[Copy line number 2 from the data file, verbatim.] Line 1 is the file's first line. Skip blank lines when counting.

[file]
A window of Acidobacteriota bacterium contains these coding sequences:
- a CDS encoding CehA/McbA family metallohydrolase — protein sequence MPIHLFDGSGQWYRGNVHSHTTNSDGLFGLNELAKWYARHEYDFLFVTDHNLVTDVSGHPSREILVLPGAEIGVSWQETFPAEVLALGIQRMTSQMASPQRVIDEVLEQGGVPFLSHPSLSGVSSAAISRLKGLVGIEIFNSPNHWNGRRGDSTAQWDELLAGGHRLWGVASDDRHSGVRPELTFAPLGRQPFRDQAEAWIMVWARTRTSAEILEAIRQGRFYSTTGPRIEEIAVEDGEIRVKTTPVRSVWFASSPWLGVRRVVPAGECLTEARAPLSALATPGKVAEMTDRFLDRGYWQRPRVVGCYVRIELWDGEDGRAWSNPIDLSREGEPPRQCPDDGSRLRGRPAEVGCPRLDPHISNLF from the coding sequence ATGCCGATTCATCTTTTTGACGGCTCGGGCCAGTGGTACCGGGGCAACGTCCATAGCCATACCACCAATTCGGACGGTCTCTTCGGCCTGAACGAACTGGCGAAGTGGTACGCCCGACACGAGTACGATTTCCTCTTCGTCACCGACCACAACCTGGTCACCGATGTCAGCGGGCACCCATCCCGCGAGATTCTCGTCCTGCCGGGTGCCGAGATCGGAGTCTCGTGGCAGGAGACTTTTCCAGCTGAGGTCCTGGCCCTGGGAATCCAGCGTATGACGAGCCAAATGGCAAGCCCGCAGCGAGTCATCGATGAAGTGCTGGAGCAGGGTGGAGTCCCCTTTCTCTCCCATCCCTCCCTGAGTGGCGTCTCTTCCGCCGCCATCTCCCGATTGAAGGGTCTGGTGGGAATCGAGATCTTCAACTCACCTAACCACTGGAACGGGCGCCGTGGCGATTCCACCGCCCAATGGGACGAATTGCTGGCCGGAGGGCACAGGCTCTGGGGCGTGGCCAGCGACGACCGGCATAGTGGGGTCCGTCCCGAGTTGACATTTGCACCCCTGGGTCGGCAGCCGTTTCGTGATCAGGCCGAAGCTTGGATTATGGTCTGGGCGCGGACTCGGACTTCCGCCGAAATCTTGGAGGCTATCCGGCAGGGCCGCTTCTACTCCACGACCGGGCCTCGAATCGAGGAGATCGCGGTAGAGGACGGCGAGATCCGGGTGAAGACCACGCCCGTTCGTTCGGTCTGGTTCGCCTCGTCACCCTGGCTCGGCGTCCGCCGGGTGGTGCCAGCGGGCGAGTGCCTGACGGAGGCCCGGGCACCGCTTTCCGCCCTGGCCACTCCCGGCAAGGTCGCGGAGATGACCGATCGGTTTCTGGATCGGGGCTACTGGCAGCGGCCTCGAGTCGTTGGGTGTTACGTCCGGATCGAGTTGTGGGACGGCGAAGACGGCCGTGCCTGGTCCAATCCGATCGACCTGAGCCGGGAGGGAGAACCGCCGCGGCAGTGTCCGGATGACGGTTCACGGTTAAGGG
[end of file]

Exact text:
- a CDS encoding CehA/McbA family metallohydrolase — protein sequence MPIHLFDGSGQWYRGNVHSHTTNSDGLFGLNELAKWYARHEYDFLFVTDHNLVTDVSGHPSREILVLPGAEIGVSWQETFPAEVLALGIQRMTSQMASPQRVIDEVLEQGGVPFLSHPSLSGVSSAAISRLKGLVGIEIFNSPNHWNGRRGDSTAQWDELLAGGHRLWGVASDDRHSGVRPELTFAPLGRQPFRDQAEAWIMVWARTRTSAEILEAIRQGRFYSTTGPRIEEIAVEDGEIRVKTTPVRSVWFASSPWLGVRRVVPAGECLTEARAPLSALATPGKVAEMTDRFLDRGYWQRPRVVGCYVRIELWDGEDGRAWSNPIDLSREGEPPRQCPDDGSRLRGRPAEVGCPRLDPHISNLF from the coding sequence ATGCCGATTCATCTTTTTGACGGCTCGGGCCAGTGGTACCGGGGCAACGTCCATAGCCATACCACCAATTCGGACGGTCTCTTCGGCCTGAACGAACTGGCGAAGTGGTACGCCCGACACGAGTACGATTTCCTCTTCGTCACCGACCACAACCTGGTCACCGATGTCAGCGGGCACCCATCCCGCGAGATTCTCGTCCTGCCGGGTGCCGAGATCGGAGTCTCGTGGCAGGAGACTTTTCCAGCTGAGGTCCTGGCCCTGGGAATCCAGCGTATGACGAGCCAAATGGCAAGCCCGCAGCGAGTCATCGATGAAGTGCTGGAGCAGGGTGGAGTCCCCTTTCTCTCCCATCCCTCCCTGAGTGGCGTCTCTTCCGCCGCCATCTCCCGATTGAAGGGTCTGGTGGGAATCGAGATCTTCAACTCACCTAACCACTGGAACGGGCGCCGTGGCGATTCCACCGCCCAATGGGACGAATTGCTGGCCGGAGGGCACAGGCTCTGGGGCGTGGCCAGCGACGACCGGCATAGTGGGGTCCGTCCCGAGTTGACATTTGCACCCCTGGGTCGGCAGCCGTTTCGTGATCAGGCCGAAGCTTGGATTATGGTCTGGGCGCGGACTCGGACTTCCGCCGAAATCTTGGAGGCTATCCGGCAGGGCCGCTTCTACTCCACGACCGGGCCTCGAATCGAGGAGATCGCGGTAGAGGACGGCGAGATCCGGGTGAAGACCACGCCCGTTCGTTCGGTCTGGTTCGCCTCGTCACCCTGGCTCGGCGTCCGCCGGGTGGTGCCAGCGGGCGAGTGCCTGACGGAGGCCCGGGCACCGCTTTCCGCCCTGGCCACTCCCGGCAAGGTCGCGGAGATGACCGATCGGTTTCTGGATCGGGGCTACTGGCAGCGGCCTCGAGTCGTTGGGTGTTACGTCCGGATCGAGTTGTGGGACGGCGAAGACGGCCGTGCCTGGTCCAATCCGATCGACCTGAGCCGGGAGGGAGAACCGCCGCGGCAGTGTCCGGATGACGGTTCACGGTTAAGGG